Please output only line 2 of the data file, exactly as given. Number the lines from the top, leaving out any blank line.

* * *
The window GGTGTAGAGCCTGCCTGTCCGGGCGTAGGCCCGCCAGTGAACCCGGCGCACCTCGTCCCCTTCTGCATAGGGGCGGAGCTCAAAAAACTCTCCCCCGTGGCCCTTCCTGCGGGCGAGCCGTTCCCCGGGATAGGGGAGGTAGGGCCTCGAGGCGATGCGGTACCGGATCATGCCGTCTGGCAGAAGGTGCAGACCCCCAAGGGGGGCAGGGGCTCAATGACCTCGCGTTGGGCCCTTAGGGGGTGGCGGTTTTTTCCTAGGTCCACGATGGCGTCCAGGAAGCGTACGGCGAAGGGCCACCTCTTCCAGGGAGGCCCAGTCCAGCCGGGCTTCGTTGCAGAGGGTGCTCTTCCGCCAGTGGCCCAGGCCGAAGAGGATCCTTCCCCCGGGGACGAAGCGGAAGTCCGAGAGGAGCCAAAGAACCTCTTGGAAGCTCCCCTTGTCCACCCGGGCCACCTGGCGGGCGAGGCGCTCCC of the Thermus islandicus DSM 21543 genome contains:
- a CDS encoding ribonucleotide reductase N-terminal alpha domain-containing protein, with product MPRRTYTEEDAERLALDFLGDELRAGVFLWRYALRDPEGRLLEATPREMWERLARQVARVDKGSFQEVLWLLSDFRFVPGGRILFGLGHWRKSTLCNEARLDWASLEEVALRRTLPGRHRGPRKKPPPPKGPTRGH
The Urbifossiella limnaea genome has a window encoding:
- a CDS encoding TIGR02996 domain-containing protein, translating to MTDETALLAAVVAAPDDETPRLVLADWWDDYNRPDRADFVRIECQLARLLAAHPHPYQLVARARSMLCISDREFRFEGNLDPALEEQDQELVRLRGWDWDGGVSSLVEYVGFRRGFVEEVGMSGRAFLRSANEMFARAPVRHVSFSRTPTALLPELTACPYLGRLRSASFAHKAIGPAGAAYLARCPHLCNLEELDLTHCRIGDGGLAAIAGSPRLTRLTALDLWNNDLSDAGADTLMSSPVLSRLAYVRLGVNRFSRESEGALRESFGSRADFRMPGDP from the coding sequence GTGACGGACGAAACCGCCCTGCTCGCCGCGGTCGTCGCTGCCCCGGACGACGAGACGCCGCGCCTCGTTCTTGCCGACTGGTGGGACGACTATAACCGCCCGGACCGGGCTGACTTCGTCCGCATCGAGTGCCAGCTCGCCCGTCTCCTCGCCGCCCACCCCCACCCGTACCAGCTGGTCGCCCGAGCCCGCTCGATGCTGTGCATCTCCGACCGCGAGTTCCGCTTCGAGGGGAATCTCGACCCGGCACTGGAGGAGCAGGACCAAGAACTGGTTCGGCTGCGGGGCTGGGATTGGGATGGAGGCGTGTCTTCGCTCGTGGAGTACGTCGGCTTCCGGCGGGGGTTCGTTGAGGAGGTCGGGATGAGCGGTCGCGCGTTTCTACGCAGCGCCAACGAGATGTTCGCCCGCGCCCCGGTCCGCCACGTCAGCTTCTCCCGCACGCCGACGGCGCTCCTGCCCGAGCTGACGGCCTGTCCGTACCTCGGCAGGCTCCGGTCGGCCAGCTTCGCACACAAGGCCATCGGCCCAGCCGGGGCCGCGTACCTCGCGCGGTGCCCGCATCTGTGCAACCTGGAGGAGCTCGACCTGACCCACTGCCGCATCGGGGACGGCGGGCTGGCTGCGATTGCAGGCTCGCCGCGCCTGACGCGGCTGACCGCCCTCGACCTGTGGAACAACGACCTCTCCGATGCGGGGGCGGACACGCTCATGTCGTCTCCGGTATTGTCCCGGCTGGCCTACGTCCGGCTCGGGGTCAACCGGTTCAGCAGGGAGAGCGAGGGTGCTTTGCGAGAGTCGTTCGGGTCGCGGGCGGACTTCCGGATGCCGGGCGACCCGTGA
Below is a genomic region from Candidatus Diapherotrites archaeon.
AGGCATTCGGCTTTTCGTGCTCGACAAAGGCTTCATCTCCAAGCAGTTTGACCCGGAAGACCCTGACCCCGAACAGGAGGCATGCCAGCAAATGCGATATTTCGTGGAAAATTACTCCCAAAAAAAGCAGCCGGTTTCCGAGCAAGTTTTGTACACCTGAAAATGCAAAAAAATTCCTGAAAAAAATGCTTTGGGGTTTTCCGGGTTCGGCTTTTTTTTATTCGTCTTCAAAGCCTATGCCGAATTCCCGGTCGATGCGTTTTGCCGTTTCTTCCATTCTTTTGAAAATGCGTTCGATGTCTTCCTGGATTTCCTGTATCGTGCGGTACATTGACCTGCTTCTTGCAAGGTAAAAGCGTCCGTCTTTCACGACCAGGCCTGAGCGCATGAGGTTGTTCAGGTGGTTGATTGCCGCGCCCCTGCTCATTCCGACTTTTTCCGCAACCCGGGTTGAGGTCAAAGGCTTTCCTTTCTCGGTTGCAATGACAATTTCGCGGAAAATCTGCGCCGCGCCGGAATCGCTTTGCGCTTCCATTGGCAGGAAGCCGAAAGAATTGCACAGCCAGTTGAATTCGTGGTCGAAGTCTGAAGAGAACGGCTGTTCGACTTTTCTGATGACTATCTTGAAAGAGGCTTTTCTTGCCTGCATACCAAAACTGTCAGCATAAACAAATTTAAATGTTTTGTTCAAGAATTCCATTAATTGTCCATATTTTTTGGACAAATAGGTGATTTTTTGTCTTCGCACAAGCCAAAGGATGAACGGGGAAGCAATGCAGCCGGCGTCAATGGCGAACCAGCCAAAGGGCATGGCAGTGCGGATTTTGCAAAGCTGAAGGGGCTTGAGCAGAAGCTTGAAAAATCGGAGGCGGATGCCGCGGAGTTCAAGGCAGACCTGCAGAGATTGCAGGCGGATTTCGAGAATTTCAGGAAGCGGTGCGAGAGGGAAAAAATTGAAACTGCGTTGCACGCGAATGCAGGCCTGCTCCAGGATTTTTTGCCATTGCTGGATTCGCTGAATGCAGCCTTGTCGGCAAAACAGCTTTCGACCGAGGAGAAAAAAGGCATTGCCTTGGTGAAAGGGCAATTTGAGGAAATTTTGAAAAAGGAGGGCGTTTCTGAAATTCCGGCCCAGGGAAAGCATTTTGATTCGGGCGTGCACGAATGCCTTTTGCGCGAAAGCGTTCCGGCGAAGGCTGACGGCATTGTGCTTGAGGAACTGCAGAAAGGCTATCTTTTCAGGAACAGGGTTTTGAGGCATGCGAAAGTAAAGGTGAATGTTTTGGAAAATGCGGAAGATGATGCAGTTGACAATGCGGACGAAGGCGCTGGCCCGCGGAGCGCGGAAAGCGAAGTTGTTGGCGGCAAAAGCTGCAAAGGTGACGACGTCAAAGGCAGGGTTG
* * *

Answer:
- a CDS encoding ribonucleotide reductase N-terminal alpha domain-containing protein, with product MPRRTYTEEDAERLALDFLGDELRAGVFLWRYALRDPEGRLLEATPREMWERLARQVARVDKGSFQEVLWLLSDFRFVPGGRILFGLGHWRKSTLCNEARLDWASLEEVALRRTLPGRHRGPRKKPPPPKGPTRGH